But what I really want to say is this: I'm not done here yet. I don't need to move on up because I'm not finished here. I have more to learn. Just when I think I've got the hang of it, my kids show me otherwise. Kids are good at things like "showing you otherwise".

Today, my school loaded up 650 of our kids and staff, loaded 20 buses, and drove 15 miles to downtown Fort Worth and a visit to Bass Hall. Admittedly, I doubted this trip at first. It was too many kids having to be still and quiet for too long while watching a play they wouldn't understand (Macbeth). But we were going, so we did our best to prepare our kids. We talked about audience etiquette and background of the play and what we were NOT going to do.

What I didn't prepare them for -- what I didn't prepare myself for -- was the moment we stepped off the bus, and they were transfixed, staring up into the clouds, at buildings taller than most had ever seen in person. We were 15 miles away, but we might as well have been in New York City. Our lovely docent tried to hustle us in, but I had to ask her to slow down. "There's a lot to take in." She smiled, understanding. I smiled back, grateful for her understanding.

I had told my crew that this was a fancy place, and we would be fancy accordingly. We are a uniform school, so I told them that if they went for an evening performance, they'd need to dress up a bit. Yet for a matinee with 700 other students, perhaps just wearing your khakis without the mustard stain would do.

What I didn't expect was to walk up to school and see a boy -- an especially challenging boy -- in a tuxedo shirt and black bow tie. Or one of my girls in a flouncy black skirt and heels.  Or boys who tucked in their shirts for, possibly, the first time in history.  Fancy is as fancy dresses.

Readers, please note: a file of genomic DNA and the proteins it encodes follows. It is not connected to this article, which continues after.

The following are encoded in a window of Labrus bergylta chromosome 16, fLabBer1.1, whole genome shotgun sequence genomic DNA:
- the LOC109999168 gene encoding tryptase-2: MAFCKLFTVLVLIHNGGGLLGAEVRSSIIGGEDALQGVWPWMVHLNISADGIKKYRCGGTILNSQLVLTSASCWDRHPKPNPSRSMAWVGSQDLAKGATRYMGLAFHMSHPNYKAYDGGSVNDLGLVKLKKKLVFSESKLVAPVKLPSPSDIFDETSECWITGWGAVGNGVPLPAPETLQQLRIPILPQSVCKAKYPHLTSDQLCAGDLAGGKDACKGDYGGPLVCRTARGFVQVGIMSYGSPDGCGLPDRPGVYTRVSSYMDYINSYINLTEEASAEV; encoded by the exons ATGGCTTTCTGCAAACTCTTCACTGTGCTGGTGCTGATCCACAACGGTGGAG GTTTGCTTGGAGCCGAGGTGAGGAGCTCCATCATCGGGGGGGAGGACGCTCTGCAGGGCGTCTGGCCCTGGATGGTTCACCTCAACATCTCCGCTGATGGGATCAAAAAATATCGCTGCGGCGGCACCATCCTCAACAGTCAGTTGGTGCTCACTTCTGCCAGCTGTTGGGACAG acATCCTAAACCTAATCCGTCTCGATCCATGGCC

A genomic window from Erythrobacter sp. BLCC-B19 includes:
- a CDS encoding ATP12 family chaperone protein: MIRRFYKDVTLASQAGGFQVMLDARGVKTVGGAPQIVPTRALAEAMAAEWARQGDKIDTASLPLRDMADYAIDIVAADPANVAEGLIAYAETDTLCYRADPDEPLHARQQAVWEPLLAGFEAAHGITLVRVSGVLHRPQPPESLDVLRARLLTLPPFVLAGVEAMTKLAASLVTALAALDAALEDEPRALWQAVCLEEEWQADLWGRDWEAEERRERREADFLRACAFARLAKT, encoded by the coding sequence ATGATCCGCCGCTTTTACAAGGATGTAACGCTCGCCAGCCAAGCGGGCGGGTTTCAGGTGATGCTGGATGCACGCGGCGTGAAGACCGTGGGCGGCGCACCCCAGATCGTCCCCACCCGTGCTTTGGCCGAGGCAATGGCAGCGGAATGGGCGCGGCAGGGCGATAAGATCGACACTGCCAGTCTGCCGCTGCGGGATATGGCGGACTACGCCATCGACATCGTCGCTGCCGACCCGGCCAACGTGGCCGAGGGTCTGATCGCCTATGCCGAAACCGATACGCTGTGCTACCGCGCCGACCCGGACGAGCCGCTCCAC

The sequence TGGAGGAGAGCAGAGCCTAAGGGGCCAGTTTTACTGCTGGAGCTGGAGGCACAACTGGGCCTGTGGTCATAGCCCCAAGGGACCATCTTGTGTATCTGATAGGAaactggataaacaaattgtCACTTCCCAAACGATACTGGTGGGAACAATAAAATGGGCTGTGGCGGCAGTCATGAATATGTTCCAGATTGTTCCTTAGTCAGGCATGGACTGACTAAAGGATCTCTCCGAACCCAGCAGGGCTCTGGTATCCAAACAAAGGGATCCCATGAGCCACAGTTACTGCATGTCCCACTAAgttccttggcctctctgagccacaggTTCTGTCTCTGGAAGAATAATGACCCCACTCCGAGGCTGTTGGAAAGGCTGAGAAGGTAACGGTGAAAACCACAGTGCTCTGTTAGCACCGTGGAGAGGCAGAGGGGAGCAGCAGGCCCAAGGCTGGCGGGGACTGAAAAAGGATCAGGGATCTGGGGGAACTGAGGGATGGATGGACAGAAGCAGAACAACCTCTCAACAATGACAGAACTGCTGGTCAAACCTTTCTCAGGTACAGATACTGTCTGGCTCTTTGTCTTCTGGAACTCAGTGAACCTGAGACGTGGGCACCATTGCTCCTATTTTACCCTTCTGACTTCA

I had told them that we were representing our schools and our families and ourselves and that others would be watching. Some might even be waiting for us to make a mistake because of their own misconceptions of who we are.

What I didn't expect was a calm morning with little argument or discussion of where to be or what to do. My kids were quiet, and they are never quiet. I could tell they were nervous. I could tell they were ready.

I had asked them to have an open mind about Shakespeare. I had advised them to watch the action and faces for clues to break down such difficult language.

What I didn't expect were kids who not only understood but who even laughed and gasped and tensed at all the right places. What I didn't expect was to watch a student (who was just in my room yesterday for after-school detention) sit three rows up and lean forward intently, taking in each word, each strike of the sword, each expression.

I had asked them to enjoy today for the experience even if they did not or could not enjoy the play itself.

What I didn't expect was to sit next to a favorite student of mine -- a student who has had a difficult adjustment to junior high -- and watch him sit, unblinking, enraptured by the sights and sounds of the actors, lighting, and scene. What I didn't expect was for him to tell me how he wanted his mom to come so she could see all of this too.

I asked my kids to be gracious and thoughtful to those who were working to give this experience to us. What I didn't expect was for my kids to thank the docents and the bus driver without prompting.